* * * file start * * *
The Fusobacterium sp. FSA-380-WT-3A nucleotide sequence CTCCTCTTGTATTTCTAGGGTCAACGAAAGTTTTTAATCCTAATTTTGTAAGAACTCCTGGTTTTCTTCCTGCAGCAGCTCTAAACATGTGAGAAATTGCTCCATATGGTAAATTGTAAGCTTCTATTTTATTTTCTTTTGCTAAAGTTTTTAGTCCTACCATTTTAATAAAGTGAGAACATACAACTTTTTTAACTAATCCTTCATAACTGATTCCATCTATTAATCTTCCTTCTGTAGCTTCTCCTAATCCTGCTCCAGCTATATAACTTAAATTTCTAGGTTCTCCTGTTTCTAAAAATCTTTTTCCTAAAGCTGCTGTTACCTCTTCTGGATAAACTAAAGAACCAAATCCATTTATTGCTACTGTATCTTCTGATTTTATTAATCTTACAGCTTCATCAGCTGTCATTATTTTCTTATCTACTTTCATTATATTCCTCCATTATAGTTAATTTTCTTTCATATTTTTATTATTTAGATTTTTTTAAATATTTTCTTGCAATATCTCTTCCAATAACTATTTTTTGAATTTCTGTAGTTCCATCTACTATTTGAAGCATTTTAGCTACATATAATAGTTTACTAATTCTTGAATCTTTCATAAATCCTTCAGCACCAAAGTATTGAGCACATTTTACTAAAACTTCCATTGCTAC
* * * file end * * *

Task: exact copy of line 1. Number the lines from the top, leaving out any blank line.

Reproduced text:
The Fusobacterium sp. FSA-380-WT-3A nucleotide sequence CTCCTCTTGTATTTCTAGGGTCAACGAAAGTTTTTAATCCTAATTTTGTAAGAACTCCTGGTTTTCTTCCTGCAGCAGCTCTAAACATGTGAGAAATTGCTCCATATGGTAAATTGTAAGCTTCTATTTTATTTTCTTTTGCTAAAGTTTTTAGTCCTACCATTTTAATAAAGTGAGAACATACAACTTTTTTAACTAATCCTTCATAACTGATTCCATCTATTAATCTTCCTTCTGTAGCTTCTCCTAATCCTGCTCCAGCTATATAACTTAAATTTCTAGGTTCTCCTGTTTCTAAAAATCTTTTTCCTAAAGCTGCTGTTACCTCTTCTGGATAAACTAAAGAACCAAATCCATTTATTGCTACTGTATCTTCTGATTTTATTAATCTTACAGCTTCATCAGCTGTCATTATTTTCTTATCTACTTTCATTATATTCCTCCATTATAGTTAATTTTCTTTCATATTTTTATTATTTAGATTTTTTTAAATATTTTCTTGCAATATCTCTTCCAATAACTATTTTTTGAATTTCTGTAGTTCCATCTACTATTTGAAGCATTTTAGCTACATATAATAGTTTACTAATTCTTGAATCTTTCATAAATCCTTCAGCACCAAAGTATTGAGCACATTTTACTAAAACTTCCATTGCTAC